The Cloth Fettler, the Charwoman and the Cow Keeper’s Wife: Leeds Led the Way on Votes for Women, by Chris Nickson

Undated. View shows six women in Victorian period dress from the suffrage movement in front of a poster declaring: 'Albert Hall, Sheffield, Women's Suffrage, Great Demonstration of Women'. Lady seated front right maybe Alice Cliff Scatcherd. Courtesy of www.leodis.net

Undated. View shows six women in Victorian period dress from the suffrage movement in front of a poster declaring: ‘Albert Hall, Sheffield, Women’s Suffrage, Great Demonstration of Women’. Lady seated front right maybe Alice Cliff Scatcherd. Courtesy of www.leodis.net

Chris Nickson tells us how Leeds women led the way, right from the beginning, in the fight for women’s right to vote.

Yorkshire led the way in the 19th century fight for women’s suffrage. The first petition to Parliament, in 1832, came from Mary Smith who lived in Stanmore. The idea of a woman asking for the vote was laughed out of the Commons. In 1851, a group of women in Sheffield formed the Sheffield Female Political Association, wanting the vote, but the group seemed to dissolve quickly with little achieved.

1866 saw the first national petition demanding that women should have the right to vote. Interestingly, Leeds had more signatories than anywhere else. According to Elizabeth Crawford, the author of The Women’s Suffrage Movement in Britain and Ireland: A Regional Survey, much of that might have been due to Ellen Heaton who canvassed tirelessly for names around Woodhouse.

Heaton herself lived in prosperous Woodhouse Square (which still stand by the bottom of Clarendon Road) but most of the women she persuaded to sign the petition weren’t as prosperous. Martha Fenton of Woodhouse Street was a laundress; Emma Tingle, who lived on the same street, was a charwoman. Sarah Fisher of Cemetery Street kept a lodging house, while Charlotte Alderson of West End Terrace was the wife of a cow keeper, and Martha Smithson made her living as a cloth fettler. A few were in slightly better circumstances (the Loftuses of Woodhouse Lane, for example, who owned a shop selling baby linens), but most were poor, barely getting by. Heaton was thorough, but what is fascinating is that women of all classes felt impelled to sign. They’d had enough; were ready to stand up and be counted.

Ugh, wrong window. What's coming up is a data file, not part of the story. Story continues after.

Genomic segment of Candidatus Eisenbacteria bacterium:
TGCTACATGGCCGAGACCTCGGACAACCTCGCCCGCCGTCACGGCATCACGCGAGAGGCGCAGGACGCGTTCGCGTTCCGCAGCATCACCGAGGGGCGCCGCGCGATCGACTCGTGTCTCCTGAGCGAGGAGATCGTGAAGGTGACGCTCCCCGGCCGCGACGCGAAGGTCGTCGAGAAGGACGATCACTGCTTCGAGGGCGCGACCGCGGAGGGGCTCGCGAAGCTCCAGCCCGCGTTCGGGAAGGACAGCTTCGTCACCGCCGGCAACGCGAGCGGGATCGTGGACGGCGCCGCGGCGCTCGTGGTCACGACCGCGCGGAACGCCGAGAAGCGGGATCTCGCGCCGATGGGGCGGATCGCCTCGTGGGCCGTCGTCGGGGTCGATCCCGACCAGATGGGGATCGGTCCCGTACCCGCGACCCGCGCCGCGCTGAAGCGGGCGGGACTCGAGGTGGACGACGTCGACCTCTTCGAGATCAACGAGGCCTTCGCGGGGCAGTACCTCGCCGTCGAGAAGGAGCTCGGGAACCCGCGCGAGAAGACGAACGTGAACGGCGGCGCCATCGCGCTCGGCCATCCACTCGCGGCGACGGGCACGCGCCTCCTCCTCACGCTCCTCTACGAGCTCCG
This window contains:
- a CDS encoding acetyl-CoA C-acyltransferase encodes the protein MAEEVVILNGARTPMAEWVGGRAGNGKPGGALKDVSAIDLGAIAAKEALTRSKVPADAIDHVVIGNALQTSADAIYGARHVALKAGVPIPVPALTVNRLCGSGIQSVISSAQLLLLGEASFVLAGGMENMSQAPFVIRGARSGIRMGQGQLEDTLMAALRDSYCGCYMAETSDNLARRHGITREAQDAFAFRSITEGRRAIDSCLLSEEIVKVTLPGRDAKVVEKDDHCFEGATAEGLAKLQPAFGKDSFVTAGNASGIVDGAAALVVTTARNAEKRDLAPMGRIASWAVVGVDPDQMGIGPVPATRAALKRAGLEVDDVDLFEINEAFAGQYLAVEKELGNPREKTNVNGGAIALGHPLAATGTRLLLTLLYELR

Two years later Leeds presented its own petition on the topic to Parliament, and in 1870 another women’s suffrage petition was presented by the Leeds Reform League. By 1871 Leeds had its own Women’s Suffrage Society, with Mrs Catherine Buckton as secretary. By then, though, some women had already enjoyed their first vote, for the new School Board. In 1873 Mrs Buckton became the first woman elected to the board.

Unable to combine both jobs, Buckton relinquished secretary duties of what had become the Yorkshire Women’s Suffrage Society to Mrs. Alice Cliff Scatcherd – a woman of some renown in Morley.

In Leeds much of the support was from the working class, and subcommittees were set up around town, notably in very deprived areas like Hunslet, Holbeck, and Central Leeds, all of which presented petitions demanding women’s suffrage.

But it wasn’t until 1890 and the re-founding of the Leeds Women’s Suffrage Society that things truly began to gain a head of steam. The time was right. Building on the foundations of writers like Mary Gaskell and Charlotte Brontë, this was the decade of the ‘New Woman’ as authors like Sarah Grand and Thomas Hardy spoke out against society’s expectations for gender. In journalism, pieces like W.T. Stead’s The Maiden Tribute of Modern Babylon (about child prostitution) and The Bitter Cry of Outcast London were part of a general change in attitude which would find echoes in the pamphlet called Hypnotic Leeds, produced by the brand new Independent Labour Party in 1894.

It all had a long way to go before universal suffrage became law in 1928, but the storm was gathering. After the turn of the century the suffragists would become the suffragettes. The focus would shift south. But the foundations had been laid here.


CVVRkOpWoAAOj_yWe are delighted to be hosting  an exclusive preview of Chris Nickson’s first play, The Empress on the Corner, at the Leeds Big Bookend Festival 2016.

Annabelle Harper features in the Inspector Tom Harper mysteries set in the 1890s – Gods of Gold, Two Bronze Pennies, Skin Like Silver – written by Chris Nickson, in addition to several short stories. In this one-woman play, featuring Carolyn Eden as Annabelle, she tells her story. Growing up on the Bank, the poorest part of the city, the hopeless life of mills or maids for the girls there. The circumstances that made her landlady of the Victoria public house in Sheepscar, also running three bakeries and becoming the Empress on the Corner.  Then her political awakening, speaking out, speaking loud, the determination to see that her own daughter has more but she never forgets how life remains for so many.

A one-woman play starring Carolyn Eden, written by Chris Nickson, Saturday June 4, Leeds Central Library, 2.30 pm, as part of Leeds Big Bookend Festival 2016. There will be a Q&A afterwards with Chris, Carolyn and the play’s Director.

Tickets £5 + VAT. Click here.


You can download the The Leeds Big Bookend Festival 2016 programme here

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Fiona Gell

Fiona is a lifelong reading enthusiast and book lover. Her career started as a bookseller and has never really veered away from the written and spoken word. It was a dream for her to be a founder member of The Leeds Big Bookend. Fiona is its Coordinator and Marketing Director of the Northern Short Story Festival.

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